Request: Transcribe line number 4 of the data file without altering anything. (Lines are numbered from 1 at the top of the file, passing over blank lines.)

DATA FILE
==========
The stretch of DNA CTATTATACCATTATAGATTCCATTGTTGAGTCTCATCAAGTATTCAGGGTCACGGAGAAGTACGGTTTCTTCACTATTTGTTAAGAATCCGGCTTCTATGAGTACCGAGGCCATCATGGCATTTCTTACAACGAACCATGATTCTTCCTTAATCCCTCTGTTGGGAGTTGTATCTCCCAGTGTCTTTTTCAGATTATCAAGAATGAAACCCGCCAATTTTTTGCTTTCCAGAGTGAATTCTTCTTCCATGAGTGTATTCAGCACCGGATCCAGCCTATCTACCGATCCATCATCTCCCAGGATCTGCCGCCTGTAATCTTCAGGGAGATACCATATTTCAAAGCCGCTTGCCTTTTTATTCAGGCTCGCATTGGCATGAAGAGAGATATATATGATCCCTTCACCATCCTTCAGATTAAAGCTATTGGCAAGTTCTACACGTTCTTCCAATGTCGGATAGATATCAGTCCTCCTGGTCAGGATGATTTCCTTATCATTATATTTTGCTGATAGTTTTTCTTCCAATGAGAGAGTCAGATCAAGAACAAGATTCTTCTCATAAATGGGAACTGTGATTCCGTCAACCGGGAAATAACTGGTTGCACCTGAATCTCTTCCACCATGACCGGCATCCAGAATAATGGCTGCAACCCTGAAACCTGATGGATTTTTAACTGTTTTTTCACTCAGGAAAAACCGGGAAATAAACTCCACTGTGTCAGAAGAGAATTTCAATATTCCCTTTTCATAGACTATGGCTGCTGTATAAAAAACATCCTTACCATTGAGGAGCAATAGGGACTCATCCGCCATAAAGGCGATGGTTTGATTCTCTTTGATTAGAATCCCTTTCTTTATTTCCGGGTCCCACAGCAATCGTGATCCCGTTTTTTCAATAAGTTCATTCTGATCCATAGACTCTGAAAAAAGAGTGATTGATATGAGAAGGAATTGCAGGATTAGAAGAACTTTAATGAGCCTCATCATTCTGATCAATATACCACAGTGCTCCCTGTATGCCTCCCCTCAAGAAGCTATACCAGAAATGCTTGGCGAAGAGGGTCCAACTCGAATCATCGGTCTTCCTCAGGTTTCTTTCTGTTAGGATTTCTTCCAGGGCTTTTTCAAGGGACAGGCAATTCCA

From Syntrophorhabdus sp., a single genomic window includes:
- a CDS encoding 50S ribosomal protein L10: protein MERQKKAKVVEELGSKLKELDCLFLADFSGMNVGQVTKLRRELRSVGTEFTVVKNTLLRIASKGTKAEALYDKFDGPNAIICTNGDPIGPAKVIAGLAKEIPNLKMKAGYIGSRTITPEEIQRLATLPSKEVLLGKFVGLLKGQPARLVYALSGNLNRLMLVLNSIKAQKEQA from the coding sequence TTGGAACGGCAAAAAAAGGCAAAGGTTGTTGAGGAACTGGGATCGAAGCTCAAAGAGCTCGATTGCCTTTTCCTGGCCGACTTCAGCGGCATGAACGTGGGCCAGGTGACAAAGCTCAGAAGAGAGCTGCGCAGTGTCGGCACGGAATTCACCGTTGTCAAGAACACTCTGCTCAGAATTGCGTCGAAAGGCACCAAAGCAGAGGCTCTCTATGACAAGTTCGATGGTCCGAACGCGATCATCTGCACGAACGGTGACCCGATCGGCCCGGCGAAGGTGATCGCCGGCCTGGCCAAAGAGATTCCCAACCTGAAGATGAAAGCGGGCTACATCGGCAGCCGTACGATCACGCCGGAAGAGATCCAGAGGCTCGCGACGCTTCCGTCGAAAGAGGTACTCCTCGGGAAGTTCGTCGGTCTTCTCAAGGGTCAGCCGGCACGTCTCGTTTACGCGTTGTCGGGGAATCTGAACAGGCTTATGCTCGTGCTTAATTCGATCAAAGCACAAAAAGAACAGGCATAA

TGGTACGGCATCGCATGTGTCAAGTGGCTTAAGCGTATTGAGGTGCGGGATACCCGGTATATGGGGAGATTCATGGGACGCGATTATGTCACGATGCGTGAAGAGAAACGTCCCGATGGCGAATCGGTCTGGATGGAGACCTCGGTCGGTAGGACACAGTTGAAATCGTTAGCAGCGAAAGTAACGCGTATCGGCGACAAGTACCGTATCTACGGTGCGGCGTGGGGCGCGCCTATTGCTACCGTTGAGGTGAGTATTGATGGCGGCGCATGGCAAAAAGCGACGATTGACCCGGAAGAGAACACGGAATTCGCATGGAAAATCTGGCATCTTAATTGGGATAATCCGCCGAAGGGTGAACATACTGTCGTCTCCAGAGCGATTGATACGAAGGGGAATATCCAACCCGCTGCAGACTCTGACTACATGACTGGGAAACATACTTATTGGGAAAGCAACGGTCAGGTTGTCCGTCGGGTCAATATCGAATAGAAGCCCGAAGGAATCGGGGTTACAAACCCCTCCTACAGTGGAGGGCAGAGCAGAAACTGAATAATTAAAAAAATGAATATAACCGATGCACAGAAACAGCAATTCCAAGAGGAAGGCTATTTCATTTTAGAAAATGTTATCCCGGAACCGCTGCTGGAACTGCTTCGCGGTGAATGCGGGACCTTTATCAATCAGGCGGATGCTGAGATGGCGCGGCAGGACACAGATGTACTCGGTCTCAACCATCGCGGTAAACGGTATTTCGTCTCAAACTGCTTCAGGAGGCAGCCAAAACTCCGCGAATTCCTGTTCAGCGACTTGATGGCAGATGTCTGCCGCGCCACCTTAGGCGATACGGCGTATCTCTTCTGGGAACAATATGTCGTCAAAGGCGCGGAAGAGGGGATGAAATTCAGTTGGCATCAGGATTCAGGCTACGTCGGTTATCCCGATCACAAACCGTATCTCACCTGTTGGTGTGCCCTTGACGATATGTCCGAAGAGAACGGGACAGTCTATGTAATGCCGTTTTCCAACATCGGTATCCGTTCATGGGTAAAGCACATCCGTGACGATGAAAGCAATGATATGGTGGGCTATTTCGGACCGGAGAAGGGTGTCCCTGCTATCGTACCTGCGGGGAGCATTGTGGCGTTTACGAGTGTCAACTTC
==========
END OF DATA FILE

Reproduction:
TGGTACGGCATCGCATGTGTCAAGTGGCTTAAGCGTATTGAGGTGCGGGATACCCGGTATATGGGGAGATTCATGGGACGCGATTATGTCACGATGCGTGAAGAGAAACGTCCCGATGGCGAATCGGTCTGGATGGAGACCTCGGTCGGTAGGACACAGTTGAAATCGTTAGCAGCGAAAGTAACGCGTATCGGCGACAAGTACCGTATCTACGGTGCGGCGTGGGGCGCGCCTATTGCTACCGTTGAGGTGAGTATTGATGGCGGCGCATGGCAAAAAGCGACGATTGACCCGGAAGAGAACACGGAATTCGCATGGAAAATCTGGCATCTTAATTGGGATAATCCGCCGAAGGGTGAACATACTGTCGTCTCCAGAGCGATTGATACGAAGGGGAATATCCAACCCGCTGCAGACTCTGACTACATGACTGGGAAACATACTTATTGGGAAAGCAACGGTCAGGTTGTCCGTCGGGTCAATATCGAATAGAAGCCCGAAGGAATCGGGGTTACAAACCCCTCCTACAGTGGAGGGCAGAGCAGAAACTGAATAATTAAAAAAATGAATATAACCGATGCACAGAAACAGCAATTCCAAGAGGAAGGCTATTTCATTTTAGAAAATGTTATCCCGGAACCGCTGCTGGAACTGCTTCGCGGTGAATGCGGGACCTTTATCAATCAGGCGGATGCTGAGATGGCGCGGCAGGACACAGATGTACTCGGTCTCAACCATCGCGGTAAACGGTATTTCGTCTCAAACTGCTTCAGGAGGCAGCCAAAACTCCGCGAATTCCTGTTCAGCGACTTGATGGCAGATGTCTGCCGCGCCACCTTAGGCGATACGGCGTATCTCTTCTGGGAACAATATGTCGTCAAAGGCGCGGAAGAGGGGATGAAATTCAGTTGGCATCAGGATTCAGGCTACGTCGGTTATCCCGATCACAAACCGTATCTCACCTGTTGGTGTGCCCTTGACGATATGTCCGAAGAGAACGGGACAGTCTATGTAATGCCGTTTTCCAACATCGGTATCCGTTCATGGGTAAAGCACATCCGTGACGATGAAAGCAATGATATGGTGGGCTATTTCGGACCGGAGAAGGGTGTCCCTGCTATCGTACCTGCGGGGAGCATTGTGGCGTTTACGAGTGTCAACTTC